Break the Cycle of Children’s Environmental Health Disparities Training Program – Oct 4
Environmental Health Disparities
Children who grow up in circumstances of social and economic disadvantage are at greater risk for exposure to adverse environmental factors and are more likely to suffer adverse health and developmental consequences. Break the Cycle supports an interdisciplinary set of student-driven research projects that explore the environmental, economic and social factors that adversely affect children’s health and creatively develop strategies to promote the health of children and, thereby, Break the Cycle of Children’s Environmental Health Disparities.
About the Program
Students are required to work with academic mentors from their respective university programs to submit a proposal on how they would develop a project to Break the Cycle. The theme of this year’s program is climate change and its disproportionate impact on children. All proposals will be reviewed, and a limited number will be selected based on relevance to the cycle of environmental health disparities, creativity, feasibility, and strength of the project plan. Those selected will have the opportunity to work with the Break the Cycle faculty and other students from around the country and internationally, to see the project to completion and present their research results and findings at an annual conference in Atlanta scheduled for the spring of 2022. There will be monthly conference calls to review projects and provide perspectives and guidance on the projects. During these conference calls, faculty and students will have the opportunity to communicate and collaborate with their counterparts in other disciplines at other universities. Students will also be required to write a scientific paper on their project which will be published in an international peer-review journal as well as a chapter in a book.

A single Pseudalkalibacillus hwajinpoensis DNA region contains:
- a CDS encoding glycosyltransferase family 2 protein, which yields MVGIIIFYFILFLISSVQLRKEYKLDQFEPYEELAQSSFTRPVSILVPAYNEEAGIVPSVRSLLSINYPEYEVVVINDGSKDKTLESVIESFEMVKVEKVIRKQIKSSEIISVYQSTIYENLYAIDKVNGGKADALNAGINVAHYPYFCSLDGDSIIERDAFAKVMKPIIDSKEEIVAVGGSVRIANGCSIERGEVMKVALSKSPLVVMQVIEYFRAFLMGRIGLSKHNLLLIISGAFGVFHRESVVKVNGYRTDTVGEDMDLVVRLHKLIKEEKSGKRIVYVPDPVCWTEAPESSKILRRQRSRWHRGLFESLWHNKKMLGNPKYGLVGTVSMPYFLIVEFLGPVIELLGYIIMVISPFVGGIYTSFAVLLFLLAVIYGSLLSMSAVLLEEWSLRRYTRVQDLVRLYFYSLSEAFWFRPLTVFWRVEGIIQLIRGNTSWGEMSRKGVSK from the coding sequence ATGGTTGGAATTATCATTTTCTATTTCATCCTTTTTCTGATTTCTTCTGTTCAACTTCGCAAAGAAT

Who Can Apply: Students from all disciplines and training levels are encouraged to apply. This includes undergraduates, graduate students, medical residents, and fellows.
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